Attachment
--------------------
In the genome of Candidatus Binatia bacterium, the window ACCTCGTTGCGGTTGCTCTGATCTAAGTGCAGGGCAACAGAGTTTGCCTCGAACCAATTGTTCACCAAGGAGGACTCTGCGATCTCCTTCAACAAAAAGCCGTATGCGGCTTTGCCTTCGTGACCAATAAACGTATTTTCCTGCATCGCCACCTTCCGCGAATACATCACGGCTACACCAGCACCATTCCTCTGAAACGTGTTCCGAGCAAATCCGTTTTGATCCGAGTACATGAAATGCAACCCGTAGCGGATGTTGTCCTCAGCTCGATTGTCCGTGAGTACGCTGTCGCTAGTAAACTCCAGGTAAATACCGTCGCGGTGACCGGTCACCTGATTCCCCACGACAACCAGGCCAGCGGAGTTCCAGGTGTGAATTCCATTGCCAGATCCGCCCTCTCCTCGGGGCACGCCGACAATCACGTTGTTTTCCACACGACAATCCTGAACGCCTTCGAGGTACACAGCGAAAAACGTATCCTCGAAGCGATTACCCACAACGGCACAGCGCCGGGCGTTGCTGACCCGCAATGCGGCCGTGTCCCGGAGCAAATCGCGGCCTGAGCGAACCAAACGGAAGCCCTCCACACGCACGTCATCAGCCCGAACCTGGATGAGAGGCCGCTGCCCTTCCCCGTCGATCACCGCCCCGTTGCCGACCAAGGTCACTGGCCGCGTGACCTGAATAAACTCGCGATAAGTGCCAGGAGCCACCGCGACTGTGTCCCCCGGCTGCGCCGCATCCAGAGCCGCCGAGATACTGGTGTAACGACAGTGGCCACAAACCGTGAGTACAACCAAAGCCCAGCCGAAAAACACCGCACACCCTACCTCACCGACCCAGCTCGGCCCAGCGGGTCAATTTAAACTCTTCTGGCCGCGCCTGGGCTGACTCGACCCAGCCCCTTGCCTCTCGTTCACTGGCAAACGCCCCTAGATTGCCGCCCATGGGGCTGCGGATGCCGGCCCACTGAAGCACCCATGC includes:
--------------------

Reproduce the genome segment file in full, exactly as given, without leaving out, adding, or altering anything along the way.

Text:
In the genome of Candidatus Binatia bacterium, the window ACCTCGTTGCGGTTGCTCTGATCTAAGTGCAGGGCAACAGAGTTTGCCTCGAACCAATTGTTCACCAAGGAGGACTCTGCGATCTCCTTCAACAAAAAGCCGTATGCGGCTTTGCCTTCGTGACCAATAAACGTATTTTCCTGCATCGCCACCTTCCGCGAATACATCACGGCTACACCAGCACCATTCCTCTGAAACGTGTTCCGAGCAAATCCGTTTTGATCCGAGTACATGAAATGCAACCCGTAGCGGATGTTGTCCTCAGCTCGATTGTCCGTGAGTACGCTGTCGCTAGTAAACTCCAGGTAAATACCGTCGCGGTGACCGGTCACCTGATTCCCCACGACAACCAGGCCAGCGGAGTTCCAGGTGTGAATTCCATTGCCAGATCCGCCCTCTCCTCGGGGCACGCCGACAATCACGTTGTTTTCCACACGACAATCCTGAACGCCTTCGAGGTACACAGCGAAAAACGTATCCTCGAAGCGATTACCCACAACGGCACAGCGCCGGGCGTTGCTGACCCGCAATGCGGCCGTGTCCCGGAGCAAATCGCGGCCTGAGCGAACCAAACGGAAGCCCTCCACACGCACGTCATCAGCCCGAACCTGGATGAGAGGCCGCTGCCCTTCCCCGTCGATCACCGCCCCGTTGCCGACCAAGGTCACTGGCCGCGTGACCTGAATAAACTCGCGATAAGTGCCAGGAGCCACCGCGACTGTGTCCCCCGGCTGCGCCGCATCCAGAGCCGCCGAGATACTGGTGTAACGACAGTGGCCACAAACCGTGAGTACAACCAAAGCCCAGCCGAAAAACACCGCACACCCTACCTCACCGACCCAGCTCGGCCCAGCGGGTCAATTTAAACTCTTCTGGCCGCGCCTGGGCTGACTCGACCCAGCCCCTTGCCTCTCGTTCACTGGCAAACGCCCCTAGATTGCCGCCCATGGGGCTGCGGATGCCGGCCCACTGAAGCACCCATGC includes: